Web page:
Friday, February 13, 2009

Review - Two Lovers

A New York romance that follows Leonard, a bipolar bachelor who is torn between two women. Wanting the best for their son, Leonards parents introduce him to an associate's daughter Sandra, that they believe to be perfect for him. Meanwhile, Leonards also meets Michelle, a unpredictable new neighbor, who is involved with a married man. Leonards struggles to please his parents, Michelle and Sandra, while also trying to find himself.

Written and directed James Gray "Two Lovers" magnifies Leonard's heartsick story with an oustanding performance by Joaquin Phoenix, brilliant storytelling and a score that helps to set the overall melancholy mood. "Two Lovers" opens with a somber mood and slowly builds into a very engaging romantic tale set with a grey background of Brooklyn and Brighton Beach during the winter. The character development Gray has written is flawless, however not all of the actors involved pull their weight with the disconsolate 110 minute story.

Gwyneth Paltrow unfortunately is the weak link in the very strong film. While she definately looks the part, her performance throughout is uninspiring and takes away from the dramatic moments between her and Phoenix. The emotional swings that Paltrow's character must take seem forced and unnatural. So much so, the viewer finds themselves quickly hoping that Leopnard detaches himself from the volatile and destructive female finding happiness with Sandra.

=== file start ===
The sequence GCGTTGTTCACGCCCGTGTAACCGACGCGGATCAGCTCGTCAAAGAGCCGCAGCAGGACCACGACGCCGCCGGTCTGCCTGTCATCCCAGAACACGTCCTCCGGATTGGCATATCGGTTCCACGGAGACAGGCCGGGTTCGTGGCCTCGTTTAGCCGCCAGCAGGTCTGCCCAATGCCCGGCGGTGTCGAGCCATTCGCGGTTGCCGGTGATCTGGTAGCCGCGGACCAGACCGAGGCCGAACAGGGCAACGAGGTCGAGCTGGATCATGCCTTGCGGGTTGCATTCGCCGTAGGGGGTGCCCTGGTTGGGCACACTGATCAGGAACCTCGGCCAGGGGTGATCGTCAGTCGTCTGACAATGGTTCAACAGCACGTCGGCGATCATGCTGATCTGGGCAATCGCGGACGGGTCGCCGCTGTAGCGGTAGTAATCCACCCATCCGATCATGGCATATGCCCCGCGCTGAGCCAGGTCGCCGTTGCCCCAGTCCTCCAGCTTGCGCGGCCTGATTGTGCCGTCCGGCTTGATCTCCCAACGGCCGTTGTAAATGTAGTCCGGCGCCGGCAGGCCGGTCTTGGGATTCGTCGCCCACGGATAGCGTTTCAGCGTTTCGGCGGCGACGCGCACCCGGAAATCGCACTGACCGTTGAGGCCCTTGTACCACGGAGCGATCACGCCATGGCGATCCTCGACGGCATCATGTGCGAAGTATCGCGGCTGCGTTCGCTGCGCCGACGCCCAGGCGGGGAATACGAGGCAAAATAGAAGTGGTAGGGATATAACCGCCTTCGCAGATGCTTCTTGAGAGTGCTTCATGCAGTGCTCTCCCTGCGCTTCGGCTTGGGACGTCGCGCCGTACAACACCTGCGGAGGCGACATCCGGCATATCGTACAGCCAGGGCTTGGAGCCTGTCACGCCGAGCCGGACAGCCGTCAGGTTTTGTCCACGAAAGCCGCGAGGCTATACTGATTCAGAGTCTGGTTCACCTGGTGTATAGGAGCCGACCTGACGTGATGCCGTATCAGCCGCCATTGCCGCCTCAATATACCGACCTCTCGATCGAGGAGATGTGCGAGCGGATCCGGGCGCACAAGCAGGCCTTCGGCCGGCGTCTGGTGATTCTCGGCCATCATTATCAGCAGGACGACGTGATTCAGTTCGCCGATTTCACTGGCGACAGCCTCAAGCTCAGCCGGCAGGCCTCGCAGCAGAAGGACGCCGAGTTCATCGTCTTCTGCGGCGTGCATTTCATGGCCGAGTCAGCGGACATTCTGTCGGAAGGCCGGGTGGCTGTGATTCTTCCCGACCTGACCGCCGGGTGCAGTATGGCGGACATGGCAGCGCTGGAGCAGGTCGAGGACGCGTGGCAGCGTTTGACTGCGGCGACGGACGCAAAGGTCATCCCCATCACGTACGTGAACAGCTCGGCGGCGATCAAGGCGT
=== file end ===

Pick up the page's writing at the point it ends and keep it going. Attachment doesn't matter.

Now that the negative is out of the way, Joaquin Phoenix is completely engrossing throughout "Two Lovers". His character, being bipolar, has a wide range of emotions to convey and Phoenix pulls it off in routine fashion. Phoenix portrays Leonard with a "at a moments notice" anxeity that keeps the viewer captured in his story. All of Leonard's emotinal extremes are both amusing and sorrow filled and Joaquin Phoenix captures them all without a blemish. This is the esteemed actor's third film with James Gray and by far his best performance under the director. The somber nature to the film is matched with the understanding that "Two Lovers" is Joaquin Phoenix's last film. Phoenix who has stated, that he has quit acting to pursue his love of music, will no longer grace the screen. If Phoenix does in fact not return to acting, at least he went out with a marvelous role in a saddened film.

Leonard's second lover Sandra, wonderfully played by Vinessa Shaw, really brings light and comfort into a otherwise low-spirited film. Shaw is a joy on screen and has the viewer pulling for her relationship with Leonard. Sandra represents everything that could be right for Leonard and she plays it beautifully. Her scenes shared with Phoenix warm the heart and are are true pleasure to watch. It should be noted that Isabella Rossellini delivers a magnetic performance as Leonard's mother, Ruth.

It shows that Phoenix and Gray have worked together before and the result is a perfectly written and performed film. Phoenix seems to have taken on a natural working relationship with Gray and the director uses Joaquin's talents to help create a emotional and moving story. James Gray also seems more suited for exploration of human emotion and compassion in a love story rather than his 2007 family cop drama We Own the Night, also starring Phoenix. Here in "Two Lovers" Gray develops a far superior tale of a lovesick male torn between two females. Gray who knew what he could get out of the talented Phoenix, most definately wrote to the actor's abilities and the result is gripping.